"Sometimes it makes it a little difficult visibility-wise. But we've all run enough of these races where we've started in the daytime and ended in the evening. We put extra tape on the top of our windshield that helps shield the sun for us. But that's probably the only downside. For us as competitors, we realize the advantage that night racing gives us to be able to run in prime time like that. So if a little extra tape has to go on the windshield and we've got to deal with the sun for a couple extra laps, so be it."
What's the key to being successful at Richmond?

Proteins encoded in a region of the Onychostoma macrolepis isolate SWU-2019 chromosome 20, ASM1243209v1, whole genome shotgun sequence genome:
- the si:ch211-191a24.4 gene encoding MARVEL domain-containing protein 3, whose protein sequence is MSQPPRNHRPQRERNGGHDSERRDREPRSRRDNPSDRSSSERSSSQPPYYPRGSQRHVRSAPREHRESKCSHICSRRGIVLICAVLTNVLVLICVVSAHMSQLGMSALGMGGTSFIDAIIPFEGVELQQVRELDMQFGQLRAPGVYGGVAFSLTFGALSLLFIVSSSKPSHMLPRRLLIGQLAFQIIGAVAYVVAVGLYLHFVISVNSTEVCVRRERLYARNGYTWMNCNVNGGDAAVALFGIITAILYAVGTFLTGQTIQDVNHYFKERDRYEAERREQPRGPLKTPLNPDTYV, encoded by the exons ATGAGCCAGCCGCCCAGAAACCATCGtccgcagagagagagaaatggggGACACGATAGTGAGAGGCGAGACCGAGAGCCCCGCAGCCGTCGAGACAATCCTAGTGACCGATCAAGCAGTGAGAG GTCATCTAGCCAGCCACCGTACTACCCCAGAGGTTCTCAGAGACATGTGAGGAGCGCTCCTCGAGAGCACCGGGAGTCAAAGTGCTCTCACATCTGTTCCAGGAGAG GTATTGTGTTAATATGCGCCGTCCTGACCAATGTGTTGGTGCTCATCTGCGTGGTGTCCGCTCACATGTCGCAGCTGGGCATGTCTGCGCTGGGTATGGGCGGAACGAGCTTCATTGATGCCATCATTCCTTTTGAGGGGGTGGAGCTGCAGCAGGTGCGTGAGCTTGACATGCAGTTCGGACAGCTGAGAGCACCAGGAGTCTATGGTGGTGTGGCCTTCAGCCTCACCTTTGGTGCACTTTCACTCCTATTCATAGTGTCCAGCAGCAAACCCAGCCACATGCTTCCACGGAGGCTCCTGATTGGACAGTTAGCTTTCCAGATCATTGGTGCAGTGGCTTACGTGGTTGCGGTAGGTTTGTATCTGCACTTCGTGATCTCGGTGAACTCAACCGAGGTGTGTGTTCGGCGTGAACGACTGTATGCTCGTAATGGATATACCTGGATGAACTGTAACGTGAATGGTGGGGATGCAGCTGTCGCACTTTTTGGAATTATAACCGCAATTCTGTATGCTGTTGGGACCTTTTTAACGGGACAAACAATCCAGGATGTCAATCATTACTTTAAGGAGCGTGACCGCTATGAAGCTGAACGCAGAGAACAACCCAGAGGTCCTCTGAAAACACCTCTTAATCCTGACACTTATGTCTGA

"You want to make sure that your car is adjustable. We start the race at the end of the day where it's usually pretty hot, but as night comes the track cools down and it changes quite a bit. Old pavement, new pavement, the same theory applies, and that's not something you see at most of the races we go to. It's pretty much isolated to just the night races. When we tested there a couple of years ago, we actually tried to make the car drive badly so that we could figure out ways to make it drive well again. You've got to have adjustability, because you know for a fact that the track isn't going to stay the same all night long."
Is Richmond similar to any other tracks that you've raced on in your career?